Now, scientists have known about single-celled bacteria and protozoans capable of living without oxygen for quite some time – and so they were expecting to find tons of those in the anoxic sediments in L’Atalante. What they were hoping to find, however, were multicellular animals capable of living permanently there as well. And find them they did. The researchers, in sifting through the sediment, were able to find three species of living, microscopic (~1 millimeter in size, see below) Loriciferans (themselves a newly discovered, but highly diverse set of creatures).


After verifying that they were alive (and not just dead Loriciferans who sank from another layer of water) and able to do basic things like metabolism without air (and not just air-breathers who were “visiting” the anoxic sediments), the researchers set out to try to determine how these Loriciferans were able to survive:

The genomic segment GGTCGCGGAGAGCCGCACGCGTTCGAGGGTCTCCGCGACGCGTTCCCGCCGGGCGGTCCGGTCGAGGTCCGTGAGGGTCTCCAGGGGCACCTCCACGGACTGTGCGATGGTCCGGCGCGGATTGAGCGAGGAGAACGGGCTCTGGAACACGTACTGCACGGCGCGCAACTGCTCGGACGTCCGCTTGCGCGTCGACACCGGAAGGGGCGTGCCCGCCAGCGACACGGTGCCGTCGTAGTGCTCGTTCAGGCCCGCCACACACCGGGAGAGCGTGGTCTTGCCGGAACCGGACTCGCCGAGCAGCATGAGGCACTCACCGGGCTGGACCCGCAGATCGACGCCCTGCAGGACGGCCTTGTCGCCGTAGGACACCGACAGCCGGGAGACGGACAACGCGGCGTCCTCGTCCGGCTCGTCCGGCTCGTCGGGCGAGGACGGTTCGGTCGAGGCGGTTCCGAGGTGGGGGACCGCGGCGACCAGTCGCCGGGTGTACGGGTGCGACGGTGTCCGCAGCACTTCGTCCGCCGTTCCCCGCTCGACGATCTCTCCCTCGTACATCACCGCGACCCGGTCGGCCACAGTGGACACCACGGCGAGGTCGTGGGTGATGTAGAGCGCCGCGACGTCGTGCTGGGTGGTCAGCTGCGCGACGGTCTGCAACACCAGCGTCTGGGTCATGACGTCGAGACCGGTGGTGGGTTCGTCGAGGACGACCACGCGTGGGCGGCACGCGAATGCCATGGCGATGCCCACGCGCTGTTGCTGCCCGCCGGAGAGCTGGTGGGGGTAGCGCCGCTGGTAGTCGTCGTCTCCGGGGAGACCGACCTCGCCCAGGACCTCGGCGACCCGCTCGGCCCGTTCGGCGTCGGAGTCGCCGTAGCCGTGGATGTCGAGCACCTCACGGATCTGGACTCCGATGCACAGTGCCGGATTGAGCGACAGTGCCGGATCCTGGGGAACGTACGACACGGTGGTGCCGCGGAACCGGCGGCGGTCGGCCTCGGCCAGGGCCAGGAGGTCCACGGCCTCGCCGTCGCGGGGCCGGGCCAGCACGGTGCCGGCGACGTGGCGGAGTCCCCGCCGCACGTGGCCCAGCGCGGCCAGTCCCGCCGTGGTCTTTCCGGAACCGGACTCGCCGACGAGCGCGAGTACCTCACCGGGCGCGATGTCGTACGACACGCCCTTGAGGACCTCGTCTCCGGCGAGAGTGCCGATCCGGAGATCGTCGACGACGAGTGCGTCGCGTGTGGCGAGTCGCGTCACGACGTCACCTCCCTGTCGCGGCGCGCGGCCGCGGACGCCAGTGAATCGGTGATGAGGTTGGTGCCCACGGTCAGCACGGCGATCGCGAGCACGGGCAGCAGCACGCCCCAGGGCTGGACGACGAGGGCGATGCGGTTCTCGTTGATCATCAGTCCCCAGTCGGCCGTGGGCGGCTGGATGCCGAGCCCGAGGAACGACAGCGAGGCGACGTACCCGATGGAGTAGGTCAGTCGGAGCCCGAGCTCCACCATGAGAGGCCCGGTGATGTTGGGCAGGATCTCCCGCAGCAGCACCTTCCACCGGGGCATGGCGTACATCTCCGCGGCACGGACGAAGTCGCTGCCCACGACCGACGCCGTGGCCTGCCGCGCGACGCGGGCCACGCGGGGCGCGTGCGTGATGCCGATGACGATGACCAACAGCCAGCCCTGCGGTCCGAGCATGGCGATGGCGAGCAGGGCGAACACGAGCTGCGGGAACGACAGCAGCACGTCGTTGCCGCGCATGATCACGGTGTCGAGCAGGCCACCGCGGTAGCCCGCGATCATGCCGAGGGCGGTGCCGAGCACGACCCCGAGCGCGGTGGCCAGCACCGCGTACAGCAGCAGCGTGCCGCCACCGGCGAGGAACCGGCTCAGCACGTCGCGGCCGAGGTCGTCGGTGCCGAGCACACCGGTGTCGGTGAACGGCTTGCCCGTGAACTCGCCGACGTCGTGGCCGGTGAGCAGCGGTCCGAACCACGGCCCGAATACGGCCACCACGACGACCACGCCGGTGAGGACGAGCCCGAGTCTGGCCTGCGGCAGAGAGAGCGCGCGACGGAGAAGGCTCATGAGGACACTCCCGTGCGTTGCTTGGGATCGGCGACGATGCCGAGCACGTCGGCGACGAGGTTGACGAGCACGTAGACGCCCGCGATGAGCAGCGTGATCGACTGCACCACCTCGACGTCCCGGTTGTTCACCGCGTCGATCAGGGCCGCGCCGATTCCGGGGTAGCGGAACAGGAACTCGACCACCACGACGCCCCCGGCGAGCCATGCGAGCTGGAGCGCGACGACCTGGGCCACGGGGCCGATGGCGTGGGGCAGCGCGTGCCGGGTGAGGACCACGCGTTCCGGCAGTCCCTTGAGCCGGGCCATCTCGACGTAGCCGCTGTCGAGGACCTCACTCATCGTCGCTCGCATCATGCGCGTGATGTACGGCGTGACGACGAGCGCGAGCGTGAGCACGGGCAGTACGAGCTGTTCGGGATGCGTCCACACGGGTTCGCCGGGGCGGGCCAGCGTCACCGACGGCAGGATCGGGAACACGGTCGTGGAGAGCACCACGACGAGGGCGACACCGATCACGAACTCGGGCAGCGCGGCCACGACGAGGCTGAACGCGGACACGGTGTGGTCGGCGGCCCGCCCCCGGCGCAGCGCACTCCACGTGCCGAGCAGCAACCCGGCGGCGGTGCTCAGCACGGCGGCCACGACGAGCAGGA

• without oxygen
  • in such a toxic environment (Hydrogen Sulfides are strong reducing agents)
  • in an environment as salty as the DHAB

Although the researchers didn’t answer these questions with the level of rigor I would have liked to see, they did make two interesting observations which suggest the sorts of adaptations these creatures evolved to cope:

  • Chemical composition of their bodies: The researchers were able to show (see table below) that Loriciferans from the L’Atalante DHAB had higher levels of Magnesium, Silicon, Iron, and Bromine then their non-anoxic cousins, but lower levels of Calcium, Copper, and Zinc. While this wasn’t completely explained, one might hazard a guess that to survive the harsh environment, these Loriciferans evolved new body structure which used different elements to help cope with/shield themselves from the harsh exterior.